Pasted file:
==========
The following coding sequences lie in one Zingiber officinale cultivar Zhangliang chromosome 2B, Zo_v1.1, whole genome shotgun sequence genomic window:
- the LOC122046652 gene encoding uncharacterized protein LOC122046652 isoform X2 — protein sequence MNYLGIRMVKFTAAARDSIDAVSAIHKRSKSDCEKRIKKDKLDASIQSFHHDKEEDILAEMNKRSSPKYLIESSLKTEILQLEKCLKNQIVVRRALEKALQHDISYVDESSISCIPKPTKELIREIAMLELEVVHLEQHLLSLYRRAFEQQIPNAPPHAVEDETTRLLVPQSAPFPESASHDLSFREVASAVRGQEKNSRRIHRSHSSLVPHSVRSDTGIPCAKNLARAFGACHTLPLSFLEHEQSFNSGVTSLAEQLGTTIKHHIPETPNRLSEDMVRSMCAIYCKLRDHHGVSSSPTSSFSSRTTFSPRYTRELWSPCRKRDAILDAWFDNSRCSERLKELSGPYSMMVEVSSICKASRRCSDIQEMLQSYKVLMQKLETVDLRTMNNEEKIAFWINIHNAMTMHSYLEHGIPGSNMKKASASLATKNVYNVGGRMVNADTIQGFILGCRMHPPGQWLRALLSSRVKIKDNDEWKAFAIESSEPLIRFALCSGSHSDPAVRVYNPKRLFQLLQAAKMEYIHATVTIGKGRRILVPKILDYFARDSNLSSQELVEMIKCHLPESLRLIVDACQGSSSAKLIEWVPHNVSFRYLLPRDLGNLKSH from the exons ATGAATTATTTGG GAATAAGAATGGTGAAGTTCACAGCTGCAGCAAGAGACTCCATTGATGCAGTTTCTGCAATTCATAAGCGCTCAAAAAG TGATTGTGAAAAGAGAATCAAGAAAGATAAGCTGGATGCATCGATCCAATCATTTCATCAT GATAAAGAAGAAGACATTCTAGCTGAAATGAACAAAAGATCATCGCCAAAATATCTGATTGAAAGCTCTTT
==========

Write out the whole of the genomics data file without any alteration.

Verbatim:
The following coding sequences lie in one Zingiber officinale cultivar Zhangliang chromosome 2B, Zo_v1.1, whole genome shotgun sequence genomic window:
- the LOC122046652 gene encoding uncharacterized protein LOC122046652 isoform X2 — protein sequence MNYLGIRMVKFTAAARDSIDAVSAIHKRSKSDCEKRIKKDKLDASIQSFHHDKEEDILAEMNKRSSPKYLIESSLKTEILQLEKCLKNQIVVRRALEKALQHDISYVDESSISCIPKPTKELIREIAMLELEVVHLEQHLLSLYRRAFEQQIPNAPPHAVEDETTRLLVPQSAPFPESASHDLSFREVASAVRGQEKNSRRIHRSHSSLVPHSVRSDTGIPCAKNLARAFGACHTLPLSFLEHEQSFNSGVTSLAEQLGTTIKHHIPETPNRLSEDMVRSMCAIYCKLRDHHGVSSSPTSSFSSRTTFSPRYTRELWSPCRKRDAILDAWFDNSRCSERLKELSGPYSMMVEVSSICKASRRCSDIQEMLQSYKVLMQKLETVDLRTMNNEEKIAFWINIHNAMTMHSYLEHGIPGSNMKKASASLATKNVYNVGGRMVNADTIQGFILGCRMHPPGQWLRALLSSRVKIKDNDEWKAFAIESSEPLIRFALCSGSHSDPAVRVYNPKRLFQLLQAAKMEYIHATVTIGKGRRILVPKILDYFARDSNLSSQELVEMIKCHLPESLRLIVDACQGSSSAKLIEWVPHNVSFRYLLPRDLGNLKSH from the exons ATGAATTATTTGG GAATAAGAATGGTGAAGTTCACAGCTGCAGCAAGAGACTCCATTGATGCAGTTTCTGCAATTCATAAGCGCTCAAAAAG TGATTGTGAAAAGAGAATCAAGAAAGATAAGCTGGATGCATCGATCCAATCATTTCATCAT GATAAAGAAGAAGACATTCTAGCTGAAATGAACAAAAGATCATCGCCAAAATATCTGATTGAAAGCTCTTT